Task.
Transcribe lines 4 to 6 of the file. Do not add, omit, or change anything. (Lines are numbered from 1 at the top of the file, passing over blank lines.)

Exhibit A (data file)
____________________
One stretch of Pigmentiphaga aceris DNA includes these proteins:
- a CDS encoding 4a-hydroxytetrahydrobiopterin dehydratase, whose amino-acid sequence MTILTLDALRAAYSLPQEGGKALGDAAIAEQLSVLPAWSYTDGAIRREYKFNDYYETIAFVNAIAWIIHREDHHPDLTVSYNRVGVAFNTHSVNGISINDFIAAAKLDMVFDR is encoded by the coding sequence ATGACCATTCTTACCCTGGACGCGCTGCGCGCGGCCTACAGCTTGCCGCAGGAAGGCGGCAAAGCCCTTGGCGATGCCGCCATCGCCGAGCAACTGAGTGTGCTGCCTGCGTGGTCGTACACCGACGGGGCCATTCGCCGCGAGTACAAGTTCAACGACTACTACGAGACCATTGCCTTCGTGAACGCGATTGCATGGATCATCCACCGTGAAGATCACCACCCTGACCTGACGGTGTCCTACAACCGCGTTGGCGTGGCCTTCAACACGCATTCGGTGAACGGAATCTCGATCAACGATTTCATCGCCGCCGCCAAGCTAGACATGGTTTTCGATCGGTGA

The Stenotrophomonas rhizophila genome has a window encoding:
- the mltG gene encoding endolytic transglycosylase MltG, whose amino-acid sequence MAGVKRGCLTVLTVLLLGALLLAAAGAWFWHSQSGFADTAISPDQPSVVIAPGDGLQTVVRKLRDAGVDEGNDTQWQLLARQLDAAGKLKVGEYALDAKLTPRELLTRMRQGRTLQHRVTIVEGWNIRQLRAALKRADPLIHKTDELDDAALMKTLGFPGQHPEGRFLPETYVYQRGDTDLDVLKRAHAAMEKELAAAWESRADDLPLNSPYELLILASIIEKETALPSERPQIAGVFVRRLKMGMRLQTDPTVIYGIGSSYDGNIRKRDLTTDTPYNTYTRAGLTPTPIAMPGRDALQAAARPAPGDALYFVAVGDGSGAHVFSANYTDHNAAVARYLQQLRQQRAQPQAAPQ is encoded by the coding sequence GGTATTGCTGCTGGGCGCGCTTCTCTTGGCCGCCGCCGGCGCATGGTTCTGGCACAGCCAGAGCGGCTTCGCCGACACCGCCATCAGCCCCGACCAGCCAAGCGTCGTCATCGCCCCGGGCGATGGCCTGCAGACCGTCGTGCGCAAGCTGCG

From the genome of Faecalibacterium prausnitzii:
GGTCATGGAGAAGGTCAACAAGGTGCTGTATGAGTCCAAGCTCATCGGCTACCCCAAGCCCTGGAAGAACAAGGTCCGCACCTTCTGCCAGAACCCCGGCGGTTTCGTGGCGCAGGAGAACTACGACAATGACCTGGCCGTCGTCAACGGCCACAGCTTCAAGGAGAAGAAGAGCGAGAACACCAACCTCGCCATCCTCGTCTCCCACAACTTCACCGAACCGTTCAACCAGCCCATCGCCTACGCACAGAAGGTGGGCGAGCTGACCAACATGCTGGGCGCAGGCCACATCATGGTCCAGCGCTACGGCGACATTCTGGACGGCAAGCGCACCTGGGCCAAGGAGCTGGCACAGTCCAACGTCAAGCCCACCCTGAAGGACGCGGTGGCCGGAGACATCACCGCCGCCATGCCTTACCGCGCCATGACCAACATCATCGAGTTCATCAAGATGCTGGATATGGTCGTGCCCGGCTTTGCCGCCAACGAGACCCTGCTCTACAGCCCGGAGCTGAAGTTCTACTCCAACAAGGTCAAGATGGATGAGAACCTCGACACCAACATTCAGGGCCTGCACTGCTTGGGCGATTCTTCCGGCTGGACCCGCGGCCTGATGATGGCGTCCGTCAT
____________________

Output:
- the mltG gene encoding endolytic transglycosylase MltG, whose amino-acid sequence MAGVKRGCLTVLTVLLLGALLLAAAGAWFWHSQSGFADTAISPDQPSVVIAPGDGLQTVVRKLRDAGVDEGNDTQWQLLARQLDAAGKLKVGEYALDAKLTPRELLTRMRQGRTLQHRVTIVEGWNIRQLRAALKRADPLIHKTDELDDAALMKTLGFPGQHPEGRFLPETYVYQRGDTDLDVLKRAHAAMEKELAAAWESRADDLPLNSPYELLILASIIEKETALPSERPQIAGVFVRRLKMGMRLQTDPTVIYGIGSSYDGNIRKRDLTTDTPYNTYTRAGLTPTPIAMPGRDALQAAARPAPGDALYFVAVGDGSGAHVFSANYTDHNAAVARYLQQLRQQRAQPQAAPQ is encoded by the coding sequence GGTATTGCTGCTGGGCGCGCTTCTCTTGGCCGCCGCCGGCGCATGGTTCTGGCACAGCCAGAGCGGCTTCGCCGACACCGCCATCAGCCCCGACCAGCCAAGCGTCGTCATCGCCCCGGGCGATGGCCTGCAGACCGTCGTGCGCAAGCTGCG

From the genome of Faecalibacterium prausnitzii:
GGTCATGGAGAAGGTCAACAAGGTGCTGTATGAGTCCAAGCTCATCGGCTACCCCAAGCCCTGGAAGAACAAGGTCCGCACCTTCTGCCAGAACCCCGGCGGTTTCGTGGCGCAGGAGAACTACGACAATGACCTGGCCGTCGTCAACGGCCACAGCTTCAAGGAGAAGAAGAGCGAGAACACCAACCTCGCCATCCTCGTCTCCCACAACTTCACCGAACCGTTCAACCAGCCCATCGCCTACGCACAGAAGGTGGGCGAGCTGACCAACATGCTGGGCGCAGGCCACATCATGGTCCAGCGCTACGGCGACATTCTGGACGGCAAGCGCACCTGGGCCAAGGAGCTGGCACAGTCCAACGTCAAGCCCACCCTGAAGGACGCGGTGGCCGGAGACATCACCGCCGCCATGCCTTACCGCGCCATGACCAACATCATCGAGTTCATCAAGATGCTGGATATGGTCGTGCCCGGCTTTGCCGCCAACGAGACCCTGCTCTACAGCCCGGAGCTGAAGTTCTACTCCAACAAGGTCAAGATGGATGAGAACCTCGACACCAACATTCAGGGCCTGCACTGCTTGGGCGATTCTTCCGGCTGGACCCGCGGCCTGATGATGGCGTCCGTCAT